I scanned the blogosphere and various Web sites for tips on choosing drop shippers and then managing those relationships. I found a lot of good info, and thought you all could use it as well.
"The Payoff" and, more generally, ec-bp, advocate automation and related supply-chain efficiencies; our general attitude is that "trimming the fat" is always a good thing. That's why we explain the latest techniques in EDI (electronic data interchange) and ERP (enterprise resource planning), and how to make the most of them.
Big data, metrics, dashboards, analytics, clickstream data…. It’s the era of quantitative, fact-based management. Does that mean only numbers matter, or is there still a place for qualitative input into the process?
Most ec-bp.com readers work for bricks-and-mortar stores, or for the suppliers that feed these retail outlets. How much do on-line purchases matter to them? Plenty. It's not just that on-line activity pulls away revenue that might otherwise be yours; laws and regulations aimed at on-line shopping often impact consumer relations in physical operations.
You spent big bucks a few years ago on a translator, faithfully paid yearly maintenance fees, and applied upgrades. There's still something you need the software to do that it can’t. What’s there to do about it?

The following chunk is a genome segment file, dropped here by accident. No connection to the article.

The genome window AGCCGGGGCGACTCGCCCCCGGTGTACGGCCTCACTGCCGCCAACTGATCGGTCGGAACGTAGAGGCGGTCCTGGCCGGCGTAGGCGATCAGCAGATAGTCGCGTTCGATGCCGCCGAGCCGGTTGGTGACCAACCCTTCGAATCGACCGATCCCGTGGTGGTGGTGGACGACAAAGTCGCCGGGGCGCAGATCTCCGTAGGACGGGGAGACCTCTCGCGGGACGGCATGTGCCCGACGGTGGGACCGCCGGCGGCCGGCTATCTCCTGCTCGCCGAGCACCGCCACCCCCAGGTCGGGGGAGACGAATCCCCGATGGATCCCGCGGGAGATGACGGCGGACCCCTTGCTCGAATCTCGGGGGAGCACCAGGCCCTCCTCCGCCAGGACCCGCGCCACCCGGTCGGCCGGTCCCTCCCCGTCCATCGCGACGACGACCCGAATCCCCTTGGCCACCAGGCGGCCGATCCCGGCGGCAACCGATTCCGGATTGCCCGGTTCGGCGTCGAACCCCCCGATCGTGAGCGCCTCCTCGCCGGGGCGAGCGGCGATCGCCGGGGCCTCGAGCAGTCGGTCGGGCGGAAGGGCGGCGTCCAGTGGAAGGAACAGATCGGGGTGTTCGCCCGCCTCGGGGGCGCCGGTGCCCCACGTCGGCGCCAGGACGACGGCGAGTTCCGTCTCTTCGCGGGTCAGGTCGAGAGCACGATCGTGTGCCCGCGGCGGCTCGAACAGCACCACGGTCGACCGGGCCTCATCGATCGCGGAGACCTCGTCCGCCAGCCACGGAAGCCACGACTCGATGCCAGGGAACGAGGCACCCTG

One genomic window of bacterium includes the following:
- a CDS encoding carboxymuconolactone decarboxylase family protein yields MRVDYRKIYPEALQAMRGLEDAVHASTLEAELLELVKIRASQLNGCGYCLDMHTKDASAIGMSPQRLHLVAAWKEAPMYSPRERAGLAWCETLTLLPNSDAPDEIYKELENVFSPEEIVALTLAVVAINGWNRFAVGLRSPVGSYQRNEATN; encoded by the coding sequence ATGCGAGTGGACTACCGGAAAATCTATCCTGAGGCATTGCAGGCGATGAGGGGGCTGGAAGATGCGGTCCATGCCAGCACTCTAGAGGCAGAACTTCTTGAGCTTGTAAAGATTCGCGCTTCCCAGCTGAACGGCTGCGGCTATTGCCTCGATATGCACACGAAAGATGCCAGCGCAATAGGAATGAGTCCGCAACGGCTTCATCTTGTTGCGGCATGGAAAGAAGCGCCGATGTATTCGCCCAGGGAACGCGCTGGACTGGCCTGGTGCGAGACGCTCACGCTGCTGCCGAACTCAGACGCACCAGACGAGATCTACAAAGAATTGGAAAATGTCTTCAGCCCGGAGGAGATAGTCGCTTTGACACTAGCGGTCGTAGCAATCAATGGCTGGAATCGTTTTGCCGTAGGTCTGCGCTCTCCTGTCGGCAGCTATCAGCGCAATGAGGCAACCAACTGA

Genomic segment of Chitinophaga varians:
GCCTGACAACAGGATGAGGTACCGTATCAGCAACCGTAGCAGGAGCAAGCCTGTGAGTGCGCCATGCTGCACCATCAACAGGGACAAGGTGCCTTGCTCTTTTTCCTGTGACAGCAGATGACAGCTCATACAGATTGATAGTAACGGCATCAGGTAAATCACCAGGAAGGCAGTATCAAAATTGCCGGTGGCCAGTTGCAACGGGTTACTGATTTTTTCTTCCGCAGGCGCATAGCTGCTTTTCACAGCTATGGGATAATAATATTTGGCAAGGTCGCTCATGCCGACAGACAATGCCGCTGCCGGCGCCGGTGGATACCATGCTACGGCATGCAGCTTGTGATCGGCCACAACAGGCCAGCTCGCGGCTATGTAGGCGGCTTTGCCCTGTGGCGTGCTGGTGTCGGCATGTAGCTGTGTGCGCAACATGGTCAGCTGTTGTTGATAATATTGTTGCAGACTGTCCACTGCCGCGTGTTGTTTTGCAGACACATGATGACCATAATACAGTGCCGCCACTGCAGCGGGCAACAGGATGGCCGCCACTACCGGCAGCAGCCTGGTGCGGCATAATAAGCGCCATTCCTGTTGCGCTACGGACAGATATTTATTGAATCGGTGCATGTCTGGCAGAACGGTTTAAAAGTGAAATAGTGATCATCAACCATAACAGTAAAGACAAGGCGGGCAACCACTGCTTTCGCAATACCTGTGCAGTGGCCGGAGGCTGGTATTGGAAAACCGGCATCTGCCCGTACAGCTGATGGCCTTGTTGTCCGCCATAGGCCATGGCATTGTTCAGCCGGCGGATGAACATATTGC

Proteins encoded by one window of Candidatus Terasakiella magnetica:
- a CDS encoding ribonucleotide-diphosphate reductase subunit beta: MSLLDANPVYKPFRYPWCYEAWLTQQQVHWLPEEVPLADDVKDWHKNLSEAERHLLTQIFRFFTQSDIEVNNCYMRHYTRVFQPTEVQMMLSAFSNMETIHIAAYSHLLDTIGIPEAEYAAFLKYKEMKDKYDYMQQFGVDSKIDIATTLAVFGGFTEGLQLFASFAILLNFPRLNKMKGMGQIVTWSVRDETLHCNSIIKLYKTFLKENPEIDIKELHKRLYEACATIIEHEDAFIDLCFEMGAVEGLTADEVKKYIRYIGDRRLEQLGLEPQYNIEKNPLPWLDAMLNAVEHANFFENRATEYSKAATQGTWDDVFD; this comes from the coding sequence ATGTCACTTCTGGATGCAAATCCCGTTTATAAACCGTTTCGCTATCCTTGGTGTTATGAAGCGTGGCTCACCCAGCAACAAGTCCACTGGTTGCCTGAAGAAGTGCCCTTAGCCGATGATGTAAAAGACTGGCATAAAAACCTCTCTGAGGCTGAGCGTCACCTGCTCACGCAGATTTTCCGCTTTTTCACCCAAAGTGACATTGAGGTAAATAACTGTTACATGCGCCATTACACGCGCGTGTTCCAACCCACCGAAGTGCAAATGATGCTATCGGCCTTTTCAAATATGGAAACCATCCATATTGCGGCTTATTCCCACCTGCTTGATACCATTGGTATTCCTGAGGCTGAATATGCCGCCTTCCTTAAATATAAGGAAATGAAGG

"The Payoff" is for you wherever you are in the e-commerce supply chain. While the first installment of this weekly column emphasized what happens when a consumer walks into a bricks-and-mortar outlet, that's far from the only time payment needs to be convenient, efficient, and secure. This week, let's look at a piece of what happens when retailers pay their suppliers.
Before jumping into a drop ship model – sure, it's enticing if you consider the benefits of carrying little or no inventory; besides there are gazillions of so-called drop ship providers to choose from! – make sure you understand all angles.
Let’s say you’re the customer of a big supplier. You’ve implemented an EDI connection with them, but you’re having a problem reconciling their invoices. It seems the unit of measure (UOM) you send isn’t matching on the invoice. Why?
EDI is deeply integrated into the overall supply chain, and for some companies simply managing the order process is the only expectation (and result) of the technology. But since the basics are now stable and generally functional there are many opportunities to make advanced use of the processes and the data. For this survey we would like to understand what innovative uses of EDI processes and data are being put to use in your organization.
The survey questions are just basic. Please use the comments section to describe your innovations. And if you are willing to talk with us, please leave an email address and/or phone number where we might contact you for additional details.
Please take the survey by clicking HERE
As my career in EDI is now reaching the decade mark, I recently began some self-reflection and surprisingly found both depth and breadth of the opportunities and experiences those three letters combined have brought my way. Daily interaction with all levels of an organization from customer service representatives to executives, across multiple industries and platforms has given me the opportunity to view business operations from a multitude of perspectives and become what I believe to be a more well rounded in the entire supply chain process.